The synthetic drug MDMA (3.4-methylenedioxymethamphetamine, commonly known as ecstasy or molly) encourages positive, friendly social interactions in humans by inhibiting the serotonin uptake in nerve cells.
Now the drug has been shown to chill out octopuses in the same way, which, according to the Marine Biological Laboratory at Woods Hole, Massachusetts, indicates that serotonin has been regulating social behaviour ever since the common ancestor of humans and octopuses diverged on the evolutionary tree.
The study was led by MBL research scientist Eric Edsinger, part of the team that sequenced the first octopus genome three years ago, and neuroscientist Gul Dolen of the Johns Hopkins University School of Medicine.
They tested the social interactions both with and without the drug of two-spot California octopuses (Octopus bimaculoides) in a tank at the MBL. When left together after having been placed in diluted MDMA, which they absorbed through their gills, they became relaxed, friendly and even playful with each other.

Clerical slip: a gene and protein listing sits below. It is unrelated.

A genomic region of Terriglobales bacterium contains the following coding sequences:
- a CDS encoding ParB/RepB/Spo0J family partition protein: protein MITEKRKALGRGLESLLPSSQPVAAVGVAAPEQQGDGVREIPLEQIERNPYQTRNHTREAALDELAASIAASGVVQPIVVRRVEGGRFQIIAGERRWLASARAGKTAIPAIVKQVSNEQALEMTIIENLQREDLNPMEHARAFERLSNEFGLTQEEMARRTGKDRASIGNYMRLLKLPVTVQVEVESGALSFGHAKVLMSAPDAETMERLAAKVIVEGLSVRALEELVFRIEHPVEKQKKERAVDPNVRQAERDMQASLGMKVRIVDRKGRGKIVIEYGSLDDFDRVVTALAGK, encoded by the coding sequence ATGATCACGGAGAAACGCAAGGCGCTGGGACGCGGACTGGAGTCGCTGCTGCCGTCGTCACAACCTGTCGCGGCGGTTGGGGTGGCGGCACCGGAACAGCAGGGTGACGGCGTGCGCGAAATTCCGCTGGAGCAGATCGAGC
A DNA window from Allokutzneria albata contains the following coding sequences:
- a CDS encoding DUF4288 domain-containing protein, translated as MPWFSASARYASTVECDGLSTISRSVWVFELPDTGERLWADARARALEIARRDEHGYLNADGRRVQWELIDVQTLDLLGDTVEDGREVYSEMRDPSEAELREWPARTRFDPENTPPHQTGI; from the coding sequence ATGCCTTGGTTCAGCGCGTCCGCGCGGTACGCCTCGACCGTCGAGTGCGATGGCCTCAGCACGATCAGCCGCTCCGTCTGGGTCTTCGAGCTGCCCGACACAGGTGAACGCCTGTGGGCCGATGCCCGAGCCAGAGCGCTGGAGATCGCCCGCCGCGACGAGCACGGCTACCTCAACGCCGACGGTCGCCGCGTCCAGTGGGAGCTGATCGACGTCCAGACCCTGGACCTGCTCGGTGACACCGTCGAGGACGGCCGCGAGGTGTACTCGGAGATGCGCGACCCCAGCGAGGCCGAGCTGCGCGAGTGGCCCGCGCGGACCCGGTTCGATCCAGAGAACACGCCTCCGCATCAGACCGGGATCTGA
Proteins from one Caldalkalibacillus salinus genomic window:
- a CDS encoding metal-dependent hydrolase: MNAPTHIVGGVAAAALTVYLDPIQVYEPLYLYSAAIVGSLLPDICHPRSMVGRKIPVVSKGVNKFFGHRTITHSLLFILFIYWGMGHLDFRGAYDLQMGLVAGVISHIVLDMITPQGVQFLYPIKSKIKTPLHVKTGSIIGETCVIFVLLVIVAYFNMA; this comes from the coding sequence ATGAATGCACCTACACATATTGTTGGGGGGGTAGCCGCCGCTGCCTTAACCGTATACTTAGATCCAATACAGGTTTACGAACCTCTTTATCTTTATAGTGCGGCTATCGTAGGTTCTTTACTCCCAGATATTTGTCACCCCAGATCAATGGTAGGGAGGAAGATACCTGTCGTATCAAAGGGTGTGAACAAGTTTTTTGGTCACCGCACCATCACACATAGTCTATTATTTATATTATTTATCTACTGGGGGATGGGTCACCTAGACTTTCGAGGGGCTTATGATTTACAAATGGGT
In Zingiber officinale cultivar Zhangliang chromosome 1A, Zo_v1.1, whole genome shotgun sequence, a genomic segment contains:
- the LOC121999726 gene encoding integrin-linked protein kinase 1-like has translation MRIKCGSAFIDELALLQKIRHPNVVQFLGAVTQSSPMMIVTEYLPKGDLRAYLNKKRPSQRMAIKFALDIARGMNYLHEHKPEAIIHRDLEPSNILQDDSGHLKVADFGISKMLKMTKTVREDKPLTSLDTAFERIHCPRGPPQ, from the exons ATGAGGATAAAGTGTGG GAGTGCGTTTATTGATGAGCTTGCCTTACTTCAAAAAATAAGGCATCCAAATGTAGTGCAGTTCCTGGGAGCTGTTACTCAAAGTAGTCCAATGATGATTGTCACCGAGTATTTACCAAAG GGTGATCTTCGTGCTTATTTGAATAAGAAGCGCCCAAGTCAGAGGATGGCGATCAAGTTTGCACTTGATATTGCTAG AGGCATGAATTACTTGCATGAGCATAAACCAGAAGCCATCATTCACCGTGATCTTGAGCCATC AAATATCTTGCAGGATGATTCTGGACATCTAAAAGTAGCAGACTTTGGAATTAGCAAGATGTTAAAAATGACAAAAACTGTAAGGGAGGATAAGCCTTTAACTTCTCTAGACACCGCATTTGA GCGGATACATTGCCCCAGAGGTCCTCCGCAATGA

The scientists believe that the drug works by amplifying what low level of tolerance octopuses reserve for each other.
Analysis indicated that a serotonin transporter protein known to be involved in how MDMA binds to brain cells and alters mood has features that are almost identical in humans and octopuses and which our last common ancestor must have shared 500 million years ago.
“If a gene sequence is conserved for 500 million years, it must be very important,” said Edsinger.
The study is published in Current Biology here.